J Korean Ophthalmol Soc > Volume 61(3); 2020 > Article
Journal of the Korean Ophthalmological Society 2020;61(3):319-324.
DOI: https://doi.org/10.3341/jkos.2020.61.3.319    Published online March 15, 2020.
Acute Leukemia Relapse Presenting as Recurrent Involvement of the Optic Nerve.
Seung Yeop Lee, Ji Hyun Yoon, Seung Ah Chung
Department of Ophthalmology, Ajou University College of Medicine, Suwon, Korea. mingming8@naver.com
반복적인 시신경 침범으로 재발한 급성백혈병
아주대학교 의과대학 안과학교실
Correspondence:  Seung Ah Chung,
Email: mingming8@naver.com
Received: 25 April 2019   • Revised: 6 July 2019   • Accepted: 21 February 2020
To report two cases with recurrent involvement of the optic nerve as the initial sign of acute leukemic relapse. CASE SUMMARY: An 8-year-old male with acute lymphoblastic leukemia on the maintenance chemotherapy was referred for a decrease in visual acuity in the right eye. The visual acuity and optic disc swelling were completely resolved with high-dose steroid therapy. Two months after the initial presentation, the symptoms recurred and brain/orbit magnetic resonance imaging (MRI) showed high intensity along the right optic nerve from the retrobulbar area to the optic chiasm. The visual acuity was restored after high-dose steroid therapy. One month after the second attack, the symptoms recurred and the cerebrospinal fluid cytology was positive for lymphoblasts. Three weeks after the intrathecal chemotherapy, the visual acuity improved fully, but optic disc atrophy developed. A 45-year-old male, who received allogenic peripheral blood stem cell transplantation for acute myeloid leukemia, presented with a decrease in visual acuity in the left eye. The left optic disc swelling improved with high-dose steroid therapy, but the medication was restarted due to the recurrence of symptoms 3 weeks later. Brain MRI showed a mass lesion compressing the left optic nerve, presumed to be a myeloid sarcoma. One month after local irradiation, the visual acuity was no light perception in the left eye. CONCLUSIONS: In patients with a prior history of acute leukemia, the recurrent involvement of the optic nerve should be considered as a central nerve system relapse, regardless of improvement with steroid treatment.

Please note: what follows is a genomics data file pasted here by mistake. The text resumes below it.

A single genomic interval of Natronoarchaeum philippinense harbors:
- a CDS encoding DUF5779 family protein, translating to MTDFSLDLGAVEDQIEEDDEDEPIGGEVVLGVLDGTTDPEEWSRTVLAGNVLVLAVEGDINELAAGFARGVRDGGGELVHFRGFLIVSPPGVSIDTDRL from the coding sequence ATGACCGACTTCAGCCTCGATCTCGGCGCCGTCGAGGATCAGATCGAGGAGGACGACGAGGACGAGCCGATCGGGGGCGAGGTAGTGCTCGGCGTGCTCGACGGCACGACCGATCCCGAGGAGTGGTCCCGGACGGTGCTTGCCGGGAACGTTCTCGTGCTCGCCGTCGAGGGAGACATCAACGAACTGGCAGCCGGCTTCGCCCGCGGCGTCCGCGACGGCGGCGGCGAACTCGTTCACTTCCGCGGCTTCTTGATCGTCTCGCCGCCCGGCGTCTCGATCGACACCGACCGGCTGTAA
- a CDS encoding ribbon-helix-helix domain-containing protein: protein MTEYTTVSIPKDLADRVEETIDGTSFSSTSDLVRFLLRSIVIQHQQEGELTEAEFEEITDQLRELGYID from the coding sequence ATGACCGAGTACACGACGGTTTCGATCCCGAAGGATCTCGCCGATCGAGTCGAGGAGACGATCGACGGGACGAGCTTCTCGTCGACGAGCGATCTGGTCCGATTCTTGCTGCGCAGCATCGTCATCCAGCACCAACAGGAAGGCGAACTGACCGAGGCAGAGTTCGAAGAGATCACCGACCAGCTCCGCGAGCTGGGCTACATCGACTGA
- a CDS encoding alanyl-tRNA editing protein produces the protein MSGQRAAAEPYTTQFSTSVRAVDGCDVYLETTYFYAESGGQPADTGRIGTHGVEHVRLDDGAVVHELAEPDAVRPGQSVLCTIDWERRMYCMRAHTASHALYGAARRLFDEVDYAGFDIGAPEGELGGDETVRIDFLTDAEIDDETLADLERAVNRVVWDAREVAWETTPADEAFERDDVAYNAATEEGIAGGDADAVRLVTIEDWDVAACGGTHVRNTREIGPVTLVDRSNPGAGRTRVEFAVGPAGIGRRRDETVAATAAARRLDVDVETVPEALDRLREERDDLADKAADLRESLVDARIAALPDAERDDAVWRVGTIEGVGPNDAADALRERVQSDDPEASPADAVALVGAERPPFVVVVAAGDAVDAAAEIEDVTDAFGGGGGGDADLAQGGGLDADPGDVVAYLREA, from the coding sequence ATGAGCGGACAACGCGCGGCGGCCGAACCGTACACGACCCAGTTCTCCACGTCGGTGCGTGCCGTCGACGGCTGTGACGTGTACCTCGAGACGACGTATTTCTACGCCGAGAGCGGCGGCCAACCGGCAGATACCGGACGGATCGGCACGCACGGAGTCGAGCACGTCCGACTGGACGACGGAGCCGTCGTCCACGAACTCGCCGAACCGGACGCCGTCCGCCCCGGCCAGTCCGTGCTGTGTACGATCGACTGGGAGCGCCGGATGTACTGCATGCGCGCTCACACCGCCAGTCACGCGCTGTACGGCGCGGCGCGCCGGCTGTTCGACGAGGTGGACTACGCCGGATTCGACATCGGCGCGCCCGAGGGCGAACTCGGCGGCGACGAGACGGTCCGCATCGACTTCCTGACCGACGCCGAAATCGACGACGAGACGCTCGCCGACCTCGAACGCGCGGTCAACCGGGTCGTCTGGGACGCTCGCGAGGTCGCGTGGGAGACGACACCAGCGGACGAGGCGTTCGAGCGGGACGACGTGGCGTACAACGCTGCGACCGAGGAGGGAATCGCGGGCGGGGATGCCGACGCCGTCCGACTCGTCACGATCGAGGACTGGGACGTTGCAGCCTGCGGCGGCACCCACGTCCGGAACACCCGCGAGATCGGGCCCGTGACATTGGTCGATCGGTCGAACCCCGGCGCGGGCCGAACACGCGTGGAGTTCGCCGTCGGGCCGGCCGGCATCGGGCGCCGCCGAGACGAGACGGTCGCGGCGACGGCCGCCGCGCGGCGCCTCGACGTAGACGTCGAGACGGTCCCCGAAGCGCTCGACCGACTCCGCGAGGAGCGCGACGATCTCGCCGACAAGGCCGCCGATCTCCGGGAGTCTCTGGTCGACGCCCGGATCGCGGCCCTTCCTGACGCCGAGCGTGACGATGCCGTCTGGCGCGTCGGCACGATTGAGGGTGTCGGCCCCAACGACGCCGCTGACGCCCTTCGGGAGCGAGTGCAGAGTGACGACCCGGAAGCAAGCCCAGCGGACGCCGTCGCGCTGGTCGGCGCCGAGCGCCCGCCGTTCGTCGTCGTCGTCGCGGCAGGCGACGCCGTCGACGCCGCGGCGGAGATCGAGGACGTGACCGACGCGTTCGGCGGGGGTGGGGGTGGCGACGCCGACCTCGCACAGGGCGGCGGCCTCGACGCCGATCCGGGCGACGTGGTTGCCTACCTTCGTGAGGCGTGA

Key Words: Acute lymphoblastic leukemia;Acute myeloid leukemia;Myeloid sarcoma;Optic nerve;Steroids

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